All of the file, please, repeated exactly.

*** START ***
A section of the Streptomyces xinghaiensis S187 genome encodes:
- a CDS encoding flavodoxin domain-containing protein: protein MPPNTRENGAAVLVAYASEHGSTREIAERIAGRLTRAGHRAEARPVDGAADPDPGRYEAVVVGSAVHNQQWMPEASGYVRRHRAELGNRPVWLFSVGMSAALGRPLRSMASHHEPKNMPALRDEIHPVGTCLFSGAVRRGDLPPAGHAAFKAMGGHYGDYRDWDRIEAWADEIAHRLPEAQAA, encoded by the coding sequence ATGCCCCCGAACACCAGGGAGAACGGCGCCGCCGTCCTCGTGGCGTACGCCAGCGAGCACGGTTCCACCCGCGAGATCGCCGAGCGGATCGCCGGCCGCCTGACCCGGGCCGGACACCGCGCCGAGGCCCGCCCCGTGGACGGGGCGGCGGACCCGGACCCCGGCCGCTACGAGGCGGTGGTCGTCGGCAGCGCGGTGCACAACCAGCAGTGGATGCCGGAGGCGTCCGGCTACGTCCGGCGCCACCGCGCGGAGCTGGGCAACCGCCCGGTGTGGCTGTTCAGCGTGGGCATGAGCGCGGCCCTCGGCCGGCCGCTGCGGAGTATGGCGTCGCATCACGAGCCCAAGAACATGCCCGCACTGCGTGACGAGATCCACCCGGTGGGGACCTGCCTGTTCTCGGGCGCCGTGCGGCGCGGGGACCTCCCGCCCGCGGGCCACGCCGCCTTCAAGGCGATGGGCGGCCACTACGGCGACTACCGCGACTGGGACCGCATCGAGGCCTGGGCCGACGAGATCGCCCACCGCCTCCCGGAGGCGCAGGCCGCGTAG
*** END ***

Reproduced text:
A section of the Streptomyces xinghaiensis S187 genome encodes:
- a CDS encoding flavodoxin domain-containing protein: protein MPPNTRENGAAVLVAYASEHGSTREIAERIAGRLTRAGHRAEARPVDGAADPDPGRYEAVVVGSAVHNQQWMPEASGYVRRHRAELGNRPVWLFSVGMSAALGRPLRSMASHHEPKNMPALRDEIHPVGTCLFSGAVRRGDLPPAGHAAFKAMGGHYGDYRDWDRIEAWADEIAHRLPEAQAA, encoded by the coding sequence ATGCCCCCGAACACCAGGGAGAACGGCGCCGCCGTCCTCGTGGCGTACGCCAGCGAGCACGGTTCCACCCGCGAGATCGCCGAGCGGATCGCCGGCCGCCTGACCCGGGCCGGACACCGCGCCGAGGCCCGCCCCGTGGACGGGGCGGCGGACCCGGACCCCGGCCGCTACGAGGCGGTGGTCGTCGGCAGCGCGGTGCACAACCAGCAGTGGATGCCGGAGGCGTCCGGCTACGTCCGGCGCCACCGCGCGGAGCTGGGCAACCGCCCGGTGTGGCTGTTCAGCGTGGGCATGAGCGCGGCCCTCGGCCGGCCGCTGCGGAGTATGGCGTCGCATCACGAGCCCAAGAACATGCCCGCACTGCGTGACGAGATCCACCCGGTGGGGACCTGCCTGTTCTCGGGCGCCGTGCGGCGCGGGGACCTCCCGCCCGCGGGCCACGCCGCCTTCAAGGCGATGGGCGGCCACTACGGCGACTACCGCGACTGGGACCGCATCGAGGCCTGGGCCGACGAGATCGCCCACCGCCTCCCGGAGGCGCAGGCCGCGTAG